Anonymous confession page liberates Webster University

Webster University recently got a private confessions page. Naturally, it’s the only thing my friends have talked about since it was published. I thought this might be a good occasion for practicing infographics that include numbers.

glimpse

The subject

Internet confession pages allow users to comment publicly on controversial topics. The early days of facebook had honesty box and sites like tumblr integrated anonymity into their messaging features. Facebook pages are springing up to facilitate in letting students’ voices be heard at their university.

Truman’s confession page is at 2,500 likes after being open since February. At the rate Webster’s Confession page is growing, I wouldn’t be surprised if it kept growing at it’s current rate for a while. Maybe we could even get a tumblr/twitter going for it like the Truman one (come on media communications students, GET ON IT ALREADY!).

After hearing about it repeatedly through my comrades, I decided I should try releasing some media on it. (I felt like I’d heard about it for a week, but really it was only 4 days.) Anyways, let’s talk about the infographic!

websterconfesses

Layout explanation

I feel like my last piece (The Fox) was lacking cohesiveness. This one is very clear on what you should read in which order and continuing elements throughout. The human eye typically makes a Z when scanning a web page or graphic, so this uses it to it’s extent. People only wanting the juicy bits (confessions themselves) are led straight to their prey.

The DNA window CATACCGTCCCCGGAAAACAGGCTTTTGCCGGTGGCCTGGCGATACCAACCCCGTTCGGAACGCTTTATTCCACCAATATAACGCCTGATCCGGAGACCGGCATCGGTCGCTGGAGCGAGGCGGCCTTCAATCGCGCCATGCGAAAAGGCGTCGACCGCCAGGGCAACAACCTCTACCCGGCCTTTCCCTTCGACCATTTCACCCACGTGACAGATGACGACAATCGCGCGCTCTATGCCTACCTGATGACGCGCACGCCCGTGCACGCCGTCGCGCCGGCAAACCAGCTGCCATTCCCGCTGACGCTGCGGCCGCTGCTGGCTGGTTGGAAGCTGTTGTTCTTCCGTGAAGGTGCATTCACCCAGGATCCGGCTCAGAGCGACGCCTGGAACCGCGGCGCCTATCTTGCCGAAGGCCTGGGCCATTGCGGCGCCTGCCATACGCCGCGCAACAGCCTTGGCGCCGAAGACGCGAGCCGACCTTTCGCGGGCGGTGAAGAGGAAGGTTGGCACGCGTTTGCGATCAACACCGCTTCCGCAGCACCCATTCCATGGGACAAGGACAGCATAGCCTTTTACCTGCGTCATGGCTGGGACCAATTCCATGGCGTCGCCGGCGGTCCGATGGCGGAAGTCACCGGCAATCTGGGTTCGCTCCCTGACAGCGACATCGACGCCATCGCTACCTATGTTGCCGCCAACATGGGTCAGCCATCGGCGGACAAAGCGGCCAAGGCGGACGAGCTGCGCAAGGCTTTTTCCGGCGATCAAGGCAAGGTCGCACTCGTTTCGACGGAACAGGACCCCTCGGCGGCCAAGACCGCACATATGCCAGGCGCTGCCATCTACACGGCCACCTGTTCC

I felt like the color choice was obvious: a story about facebook calls for the use of facebook blue. I eyeballed the color instead of looking up the hexadecimal code. I think this tone of blue is a bit more peppy than the standard facebook blue and maybe a bit more interesting.

The fonts I used were a script font and a sans-serif. I stuck to my “no helvetica neue” rule and instead opted to use Helvetica CY, which is a bit taller, slimmer, and comes with an option of bold. I first wanted to use a more loopy script, but after some experimenting, I decided “Technically, But Not Actually” was the font for the situation.

Pros & Cons

If I were doing this piece again, I would introduce another tone. The blue/white/black is really boring. A light gray or light blue could make the piece more interesting. Facebook itself uses a light blue in addition to the standard blue.

The confession bubbles were originally intended to be speech bubbles. I could definitely try making them look more like speech bubbles in the future.

I think this was a successful infographic. But we’ll see what the audience has to say about that. What do you think of the fonts? Use of white space? Leave a comment!

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